Mud is among the most popular building materials in many countries where Heifer works. It makes sense. Mud is plentiful and literally dirt cheap, and so is the sunshine used to dry mud bricks until they’re solid enough for construction. The only costs are in labor and time. It’s a relatively straightforward process that’s been employed with many variations since around 7000 B.C.
But let’s not relegate mud walls to rustic single-room houses with thatched roofs. In fact, mud brick structures range from primitive to Pinterest-worthy. Among the largest buildings made entirely of mud is The Great Mosque of Djenné in central Mali, designated a World Heritage Site by UNESCO. The walls are made of sun-baked earthen bricks cemented together with a mortar of sand and mud, then plastered with more mud.
Hippies and homesteaders are DIY-ing cob dwellings made from a mix of soil, clay and straw that’s kneaded together, often by bare feet, and then clumped and smoothed into walls. Despite the name, no corn cobs are involved in the building process. Also known as cobb or clom, the name comes from an Old English term that refers to the way clumps of mud are layered on top of each other to form the thick walls. Cob buildings have real staying power. Cob homes more than 500 years old are still standing and being lived in in the United Kingdom. And new ones are going up thanks to books, workshops and online how-to courses from experts at This Cob House and the Cob Cottage Company.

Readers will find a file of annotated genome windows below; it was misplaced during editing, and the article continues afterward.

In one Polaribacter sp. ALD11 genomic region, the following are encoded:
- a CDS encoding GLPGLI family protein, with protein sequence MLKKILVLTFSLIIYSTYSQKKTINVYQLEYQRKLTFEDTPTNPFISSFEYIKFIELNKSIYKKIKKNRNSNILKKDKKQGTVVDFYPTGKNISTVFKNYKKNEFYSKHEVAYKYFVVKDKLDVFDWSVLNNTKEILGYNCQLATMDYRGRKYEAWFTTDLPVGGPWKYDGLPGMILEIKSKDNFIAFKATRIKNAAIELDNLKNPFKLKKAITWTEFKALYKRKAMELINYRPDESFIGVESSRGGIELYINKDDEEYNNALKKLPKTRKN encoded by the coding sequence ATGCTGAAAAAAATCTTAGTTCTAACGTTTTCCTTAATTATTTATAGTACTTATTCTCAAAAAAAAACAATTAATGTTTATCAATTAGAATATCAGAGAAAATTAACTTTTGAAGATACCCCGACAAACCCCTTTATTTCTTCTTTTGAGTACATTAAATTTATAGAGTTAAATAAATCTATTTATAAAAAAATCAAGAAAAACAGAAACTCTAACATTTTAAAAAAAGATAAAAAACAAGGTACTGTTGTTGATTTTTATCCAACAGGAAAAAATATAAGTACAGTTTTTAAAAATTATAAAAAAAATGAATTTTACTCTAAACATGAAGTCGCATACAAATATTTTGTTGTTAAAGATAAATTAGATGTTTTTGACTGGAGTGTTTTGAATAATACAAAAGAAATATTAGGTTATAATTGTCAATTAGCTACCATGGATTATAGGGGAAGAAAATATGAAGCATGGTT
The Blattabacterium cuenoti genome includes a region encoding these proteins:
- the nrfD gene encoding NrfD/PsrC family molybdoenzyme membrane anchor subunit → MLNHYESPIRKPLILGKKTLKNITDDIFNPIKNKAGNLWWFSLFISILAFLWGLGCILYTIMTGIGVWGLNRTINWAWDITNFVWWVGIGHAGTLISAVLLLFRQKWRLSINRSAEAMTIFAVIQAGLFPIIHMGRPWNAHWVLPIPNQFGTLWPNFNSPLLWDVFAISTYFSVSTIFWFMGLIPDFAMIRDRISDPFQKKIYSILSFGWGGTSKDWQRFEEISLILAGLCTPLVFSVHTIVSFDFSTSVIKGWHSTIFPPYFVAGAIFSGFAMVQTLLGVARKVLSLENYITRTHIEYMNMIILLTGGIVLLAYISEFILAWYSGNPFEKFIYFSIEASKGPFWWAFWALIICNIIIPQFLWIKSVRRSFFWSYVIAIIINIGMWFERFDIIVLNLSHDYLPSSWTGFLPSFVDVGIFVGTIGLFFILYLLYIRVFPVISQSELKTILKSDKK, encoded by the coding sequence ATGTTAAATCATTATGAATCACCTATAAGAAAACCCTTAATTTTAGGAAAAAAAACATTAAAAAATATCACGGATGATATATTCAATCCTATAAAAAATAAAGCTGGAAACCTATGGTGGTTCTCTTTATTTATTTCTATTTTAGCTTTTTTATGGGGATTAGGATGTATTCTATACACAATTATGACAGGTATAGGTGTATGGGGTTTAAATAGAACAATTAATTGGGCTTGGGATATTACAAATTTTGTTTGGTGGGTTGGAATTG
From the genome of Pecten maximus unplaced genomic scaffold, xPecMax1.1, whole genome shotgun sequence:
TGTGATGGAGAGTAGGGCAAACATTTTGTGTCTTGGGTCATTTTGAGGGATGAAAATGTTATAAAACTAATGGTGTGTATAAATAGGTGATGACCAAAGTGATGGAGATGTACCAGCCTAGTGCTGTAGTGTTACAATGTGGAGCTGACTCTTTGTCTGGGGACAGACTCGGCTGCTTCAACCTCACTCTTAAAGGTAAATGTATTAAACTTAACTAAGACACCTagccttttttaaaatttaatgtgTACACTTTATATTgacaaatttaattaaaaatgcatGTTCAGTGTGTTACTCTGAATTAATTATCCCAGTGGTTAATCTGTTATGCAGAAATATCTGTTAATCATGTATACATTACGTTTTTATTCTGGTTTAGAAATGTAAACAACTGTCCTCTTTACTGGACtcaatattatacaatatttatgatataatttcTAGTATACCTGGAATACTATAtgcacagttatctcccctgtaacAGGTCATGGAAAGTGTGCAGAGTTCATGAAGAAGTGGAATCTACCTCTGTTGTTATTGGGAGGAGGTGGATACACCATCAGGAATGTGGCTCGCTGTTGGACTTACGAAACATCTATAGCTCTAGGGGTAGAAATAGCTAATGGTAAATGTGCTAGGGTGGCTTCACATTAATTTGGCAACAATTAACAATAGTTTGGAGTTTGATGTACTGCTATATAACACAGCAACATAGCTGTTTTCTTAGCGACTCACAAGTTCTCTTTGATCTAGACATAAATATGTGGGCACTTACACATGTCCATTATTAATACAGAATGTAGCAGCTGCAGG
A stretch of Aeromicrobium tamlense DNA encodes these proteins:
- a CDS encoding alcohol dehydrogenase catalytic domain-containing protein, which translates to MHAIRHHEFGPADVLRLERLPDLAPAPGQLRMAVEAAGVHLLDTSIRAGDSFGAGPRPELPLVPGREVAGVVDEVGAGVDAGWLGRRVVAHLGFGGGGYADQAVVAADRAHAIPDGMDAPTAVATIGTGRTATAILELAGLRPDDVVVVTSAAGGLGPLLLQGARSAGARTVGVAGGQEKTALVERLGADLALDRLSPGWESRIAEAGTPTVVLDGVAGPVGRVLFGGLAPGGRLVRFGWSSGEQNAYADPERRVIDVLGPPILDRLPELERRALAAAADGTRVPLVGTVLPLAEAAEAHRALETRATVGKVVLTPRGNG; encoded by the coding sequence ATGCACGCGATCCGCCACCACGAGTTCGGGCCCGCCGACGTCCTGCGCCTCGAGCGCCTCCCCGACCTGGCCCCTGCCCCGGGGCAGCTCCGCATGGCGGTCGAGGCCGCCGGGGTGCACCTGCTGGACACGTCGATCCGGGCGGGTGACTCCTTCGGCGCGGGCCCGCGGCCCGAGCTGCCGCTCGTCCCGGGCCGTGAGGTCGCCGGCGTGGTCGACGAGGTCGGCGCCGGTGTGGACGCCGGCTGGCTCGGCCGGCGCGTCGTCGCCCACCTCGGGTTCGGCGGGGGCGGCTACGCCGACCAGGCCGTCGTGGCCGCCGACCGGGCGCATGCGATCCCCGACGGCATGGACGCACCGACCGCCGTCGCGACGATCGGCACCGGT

If you’re looking for further proof that dirt doesn’t necessarily connote poverty, look to Washington state. Did you know that Bill Gates’s 66,000-square-foot home in Medina is partially earth-sheltered, meaning that many of the living areas are tucked into the ground and wrapped with earthen walls to take advantage of natural temperature regulation? Utility bills tend to be lower in earth-sheltered structures, and the unique construction provides added privacy.
The chicest mud houses can be found in Australia. Proponents say earthen homes are cooler in summer months, and termite-proof. They’re also inexpensive if you make the bricks yourself. The government of Australia is on board and offers lots of how-tos on a website devoted to sustainability.
Interested in giving it a try? Here’s a recipe for mud bricks. But remember, brick making is more of an art than a science, and you’ll likely take a few tries to perfect your own signature recipe.
Dirt (the sturdiest bricks come from dirt with a clay content of 25 to 50 percent)
Straw, grass or pine needles
A mold to shape the bricks
Mix soil and water into a thick mud. Add some sand, then mix in the straw, grass or pine needles. Pour the mixture into your molds. Bake bricks in sunshine for five days or so. If cracks appear, cover the bricks so they’re not in direct sunlight. Remove the bricks from the molds and let them dry a few more days.
Are your bricks strong enough? Test them by dropping one from about hip-high. If it breaks, it probably has too much sand in it. Cracks that formed after drying could mean the dirt you used has too much clay.
Heifer project participants are tapping efficient cookstoves, biogas and other green technologies to make their homes and farms more sustainable. You can support their efforts to care for the Earth.